What is my conclusion? Manufacturing companies are looking for alternatives to expensive PLM solutions. This is a main driving force behind supporting open source PLM projects. At the same time, all manufacturing companies are highly sensitive to potential risks related to vendors without solid financial base and unproven business models. It can potentially drive their decisions against open source PLM projects and vendors with unproven business models. Just my thoughts…

Best, Oleg

Photo credit – Mirage in the Western Desert in Egypt. © Damien Lovegrove


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  • Stan Przybylinski

    Hi Oleg, a tough topic indeed. The community model can work, but technology has repeatedly shown us that giving people tools to create things (in this case software, Web sites, UIs) does not make them experts or often result in high quality, effective solutions.

    I have a long meeting with Aras today. Anything you want me to ask?

  • beyondplm

    Hi Stan. Here are few questions to Aras…

    1- How important “open source” element of Aras for their business today? Is it just marketing around “free” distribution? How widely open-source community developed solution distributed among customers using Aras.

    2- Is it possible to fork Aras platform as opensource code on GitHub or alternative location?

    3- How open-source free distribution is combined with cloud-based delivery model. Can I create Aras free distribution on AWS or Azure and sell service to customers?

    Thanks a lot! Look forward to hear about outcomes of your meeting with Aras.

    Best, Oleg

  • marclind

    Oleg – Nice post, good topic. Yes, business is good at Aras.
    We added more than ever new Aras subscribers last year – Airbus, BAE Systems, Lockheed Martin, Hitachi, Kawasaki, etc, >> can hear from many next month
    at ACE 2016 in Detroit (it’s Free)

    The way we make money is simple: 9 years ago we brought a Red Hat model to PLM market

    Software’s free and we sell optional enterprise subscriptions (inc everything like PLM maintenance and way more like free training and upgrade services no matter how much you customize)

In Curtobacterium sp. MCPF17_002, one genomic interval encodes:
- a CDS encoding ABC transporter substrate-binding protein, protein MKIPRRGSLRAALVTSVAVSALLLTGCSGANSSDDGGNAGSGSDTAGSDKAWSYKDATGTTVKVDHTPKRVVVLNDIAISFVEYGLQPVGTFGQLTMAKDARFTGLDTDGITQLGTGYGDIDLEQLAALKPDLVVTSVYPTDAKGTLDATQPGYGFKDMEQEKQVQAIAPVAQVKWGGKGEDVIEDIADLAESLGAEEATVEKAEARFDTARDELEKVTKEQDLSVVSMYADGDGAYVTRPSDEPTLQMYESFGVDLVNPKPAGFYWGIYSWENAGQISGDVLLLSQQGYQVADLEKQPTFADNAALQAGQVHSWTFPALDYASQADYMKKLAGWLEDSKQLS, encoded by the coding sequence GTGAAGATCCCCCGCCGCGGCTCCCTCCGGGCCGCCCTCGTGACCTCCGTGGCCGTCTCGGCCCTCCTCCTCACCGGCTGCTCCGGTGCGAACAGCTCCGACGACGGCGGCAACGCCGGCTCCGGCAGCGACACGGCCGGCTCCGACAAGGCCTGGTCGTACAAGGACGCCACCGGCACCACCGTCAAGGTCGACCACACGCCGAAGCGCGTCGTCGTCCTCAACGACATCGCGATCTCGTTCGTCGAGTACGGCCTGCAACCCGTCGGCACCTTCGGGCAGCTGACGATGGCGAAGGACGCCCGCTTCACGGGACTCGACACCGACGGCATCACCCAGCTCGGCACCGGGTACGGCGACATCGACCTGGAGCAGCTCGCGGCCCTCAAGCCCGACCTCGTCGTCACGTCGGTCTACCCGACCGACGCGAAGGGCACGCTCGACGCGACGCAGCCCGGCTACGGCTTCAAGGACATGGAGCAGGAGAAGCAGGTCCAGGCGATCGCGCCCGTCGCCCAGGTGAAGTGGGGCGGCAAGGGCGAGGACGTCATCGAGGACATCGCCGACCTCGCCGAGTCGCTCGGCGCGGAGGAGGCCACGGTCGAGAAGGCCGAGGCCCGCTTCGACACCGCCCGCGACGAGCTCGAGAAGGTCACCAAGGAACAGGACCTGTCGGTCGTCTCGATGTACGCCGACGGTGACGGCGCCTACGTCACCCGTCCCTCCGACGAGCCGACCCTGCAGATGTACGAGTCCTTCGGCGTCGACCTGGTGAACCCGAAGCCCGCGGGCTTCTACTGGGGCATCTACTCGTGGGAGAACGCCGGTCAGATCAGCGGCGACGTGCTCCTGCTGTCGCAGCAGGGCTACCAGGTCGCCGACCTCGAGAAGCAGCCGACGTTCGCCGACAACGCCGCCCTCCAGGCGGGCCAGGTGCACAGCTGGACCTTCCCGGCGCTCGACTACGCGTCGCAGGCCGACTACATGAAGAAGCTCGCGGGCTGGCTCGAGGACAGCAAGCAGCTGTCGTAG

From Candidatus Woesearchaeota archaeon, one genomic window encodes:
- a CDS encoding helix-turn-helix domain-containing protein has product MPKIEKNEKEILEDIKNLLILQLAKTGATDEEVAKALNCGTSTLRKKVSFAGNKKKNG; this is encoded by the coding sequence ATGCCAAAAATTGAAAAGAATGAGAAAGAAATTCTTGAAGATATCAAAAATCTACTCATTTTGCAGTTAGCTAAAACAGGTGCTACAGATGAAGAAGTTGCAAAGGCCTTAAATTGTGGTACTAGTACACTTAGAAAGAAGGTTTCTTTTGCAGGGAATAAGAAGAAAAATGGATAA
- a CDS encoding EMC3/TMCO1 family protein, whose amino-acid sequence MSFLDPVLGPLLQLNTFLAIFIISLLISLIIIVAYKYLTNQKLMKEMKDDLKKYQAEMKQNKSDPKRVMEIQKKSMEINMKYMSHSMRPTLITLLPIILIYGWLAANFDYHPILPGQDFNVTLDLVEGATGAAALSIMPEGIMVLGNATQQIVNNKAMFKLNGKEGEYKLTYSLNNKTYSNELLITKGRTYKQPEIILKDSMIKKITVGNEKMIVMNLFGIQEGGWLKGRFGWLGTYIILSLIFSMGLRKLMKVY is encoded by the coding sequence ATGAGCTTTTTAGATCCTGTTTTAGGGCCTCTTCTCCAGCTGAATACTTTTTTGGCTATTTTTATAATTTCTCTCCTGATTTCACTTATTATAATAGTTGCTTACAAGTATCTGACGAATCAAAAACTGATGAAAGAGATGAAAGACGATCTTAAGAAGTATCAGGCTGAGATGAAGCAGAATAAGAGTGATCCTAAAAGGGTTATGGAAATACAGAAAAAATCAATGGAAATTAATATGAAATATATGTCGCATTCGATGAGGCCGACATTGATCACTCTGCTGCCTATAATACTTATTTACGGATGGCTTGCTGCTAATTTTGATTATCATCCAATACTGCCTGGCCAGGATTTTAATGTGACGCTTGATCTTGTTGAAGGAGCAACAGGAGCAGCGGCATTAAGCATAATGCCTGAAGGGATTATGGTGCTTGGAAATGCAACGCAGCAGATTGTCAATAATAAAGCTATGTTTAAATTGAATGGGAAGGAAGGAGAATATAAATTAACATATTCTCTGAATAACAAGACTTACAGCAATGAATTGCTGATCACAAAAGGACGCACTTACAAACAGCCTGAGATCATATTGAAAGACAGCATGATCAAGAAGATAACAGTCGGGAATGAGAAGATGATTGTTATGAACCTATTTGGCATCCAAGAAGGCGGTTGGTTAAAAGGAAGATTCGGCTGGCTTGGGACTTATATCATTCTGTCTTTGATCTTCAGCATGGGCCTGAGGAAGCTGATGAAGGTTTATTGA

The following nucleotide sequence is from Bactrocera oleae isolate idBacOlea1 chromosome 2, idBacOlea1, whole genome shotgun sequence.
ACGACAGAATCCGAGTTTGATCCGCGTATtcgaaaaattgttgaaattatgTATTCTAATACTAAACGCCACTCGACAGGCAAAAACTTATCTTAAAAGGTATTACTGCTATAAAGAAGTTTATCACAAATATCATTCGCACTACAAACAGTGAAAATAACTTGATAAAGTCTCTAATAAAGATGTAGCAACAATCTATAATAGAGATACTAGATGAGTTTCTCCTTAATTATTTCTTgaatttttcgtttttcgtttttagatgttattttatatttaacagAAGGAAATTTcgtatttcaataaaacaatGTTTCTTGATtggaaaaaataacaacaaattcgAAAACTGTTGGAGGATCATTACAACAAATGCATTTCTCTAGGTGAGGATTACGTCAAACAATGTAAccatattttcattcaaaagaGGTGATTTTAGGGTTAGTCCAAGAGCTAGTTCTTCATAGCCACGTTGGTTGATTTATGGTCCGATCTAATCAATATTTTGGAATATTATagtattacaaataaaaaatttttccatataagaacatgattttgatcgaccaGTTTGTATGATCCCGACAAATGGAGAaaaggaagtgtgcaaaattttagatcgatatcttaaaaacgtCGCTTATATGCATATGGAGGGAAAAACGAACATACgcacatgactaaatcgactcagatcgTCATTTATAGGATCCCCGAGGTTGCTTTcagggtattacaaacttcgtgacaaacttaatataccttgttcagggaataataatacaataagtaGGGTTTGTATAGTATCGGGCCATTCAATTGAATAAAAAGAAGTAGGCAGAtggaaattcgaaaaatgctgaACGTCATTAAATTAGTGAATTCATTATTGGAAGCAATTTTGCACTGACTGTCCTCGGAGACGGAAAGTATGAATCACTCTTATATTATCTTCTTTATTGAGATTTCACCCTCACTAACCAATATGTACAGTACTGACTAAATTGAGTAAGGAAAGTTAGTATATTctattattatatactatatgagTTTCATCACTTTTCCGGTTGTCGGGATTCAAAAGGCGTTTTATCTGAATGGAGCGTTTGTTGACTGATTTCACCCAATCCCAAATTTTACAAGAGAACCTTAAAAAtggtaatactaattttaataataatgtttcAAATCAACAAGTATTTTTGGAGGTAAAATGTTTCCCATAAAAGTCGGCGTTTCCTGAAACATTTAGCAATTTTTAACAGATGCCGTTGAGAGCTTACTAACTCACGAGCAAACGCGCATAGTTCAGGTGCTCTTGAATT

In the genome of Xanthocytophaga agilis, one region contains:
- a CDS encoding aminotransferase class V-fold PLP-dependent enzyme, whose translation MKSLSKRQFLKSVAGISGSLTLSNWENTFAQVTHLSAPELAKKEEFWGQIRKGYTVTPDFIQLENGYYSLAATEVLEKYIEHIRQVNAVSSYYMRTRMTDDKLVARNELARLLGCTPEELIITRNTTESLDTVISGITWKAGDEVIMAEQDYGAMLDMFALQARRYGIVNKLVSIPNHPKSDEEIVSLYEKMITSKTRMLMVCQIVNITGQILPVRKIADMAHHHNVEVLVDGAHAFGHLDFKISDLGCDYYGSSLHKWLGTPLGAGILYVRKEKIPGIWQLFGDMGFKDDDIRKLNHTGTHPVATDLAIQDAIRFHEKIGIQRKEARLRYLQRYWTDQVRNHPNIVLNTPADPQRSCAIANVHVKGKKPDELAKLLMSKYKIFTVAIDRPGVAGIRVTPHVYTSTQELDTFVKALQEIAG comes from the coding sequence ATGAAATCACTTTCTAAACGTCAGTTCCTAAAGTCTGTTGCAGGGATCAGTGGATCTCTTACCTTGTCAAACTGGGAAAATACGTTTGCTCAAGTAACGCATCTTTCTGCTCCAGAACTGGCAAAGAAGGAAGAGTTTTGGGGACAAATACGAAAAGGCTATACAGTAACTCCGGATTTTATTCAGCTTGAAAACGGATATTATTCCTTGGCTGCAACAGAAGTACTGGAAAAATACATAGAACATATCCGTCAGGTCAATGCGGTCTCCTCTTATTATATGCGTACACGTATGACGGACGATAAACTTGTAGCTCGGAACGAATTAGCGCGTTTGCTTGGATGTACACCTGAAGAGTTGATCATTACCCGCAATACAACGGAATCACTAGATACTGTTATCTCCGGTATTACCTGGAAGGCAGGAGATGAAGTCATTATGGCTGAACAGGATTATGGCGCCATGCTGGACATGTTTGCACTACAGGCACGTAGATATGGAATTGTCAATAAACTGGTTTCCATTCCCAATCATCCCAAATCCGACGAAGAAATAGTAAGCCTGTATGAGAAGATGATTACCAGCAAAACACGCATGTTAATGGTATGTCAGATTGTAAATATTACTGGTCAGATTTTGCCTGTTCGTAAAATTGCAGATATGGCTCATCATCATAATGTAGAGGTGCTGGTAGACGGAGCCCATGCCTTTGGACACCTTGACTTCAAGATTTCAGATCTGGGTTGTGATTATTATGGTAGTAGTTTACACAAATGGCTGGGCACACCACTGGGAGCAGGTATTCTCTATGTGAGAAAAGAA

We don’t “force” anyone to pay for anything – your choice, always

    In fact, we don’t “sell” you anything – once you decide, we help you buy

    You can use Aras Innovator in production operation for vast global deployments, integrate to other systems, create new functionality, build mobile apps, whatever you need… forever… and never pay a penny to us

    Can take a look at a Tier 1 automotive supplier open user with 600+ weekly active users worldwide for product dev, CAD, parts/BOMs (mech & elec), routings, tooling, quality, supply chain (slides 6, 11, 47 and 57 show scope of what they’ve done)

    Great story, only their time and effort

    Bottomline, we have better technology than our competitors
    and we’ve found a better business model – that’s our take

    Answers to your other questions

    1 – How important is OSS to our business? It IS our business… it’s “how we roll” 🙂

    2 – Possible to fork Aras? Anyone can fork our applications, not the platform (as you point out in your post)

    3 – Run on Azure or others? Of course, we’re a native web architecture – runs cloud, hybrid, on-prem, wherever, however you want – you want to stand up on cloud and sell,
    we’d love to talk (we’ll help you 🙂

    Hope this helps


  • beyondplm

    Hi Marc,

    Congrats with great business results! and thanks for your comments and answers! Nice slides -thanks for sharing too. I guess Aras invented something unique. I’d probably consider it as a freeware rather than open source, but it is semantic and marketing.

    Can you share how many active community developers are around for Aras and how many solutions that can be forked as an open source? Is there a link to list of community projects with source code available?

    Btw, speaking about Aras and cloud. What will be the cost of Aras/Azure? I’ve been playing with Azure website, but numbers are confusing. There are too many numbers and it is not what type of machine I need. –

    Give me a call – I will try to explain what I’m looking for about Aras/cloud.
    Best, Oleg

  • marclind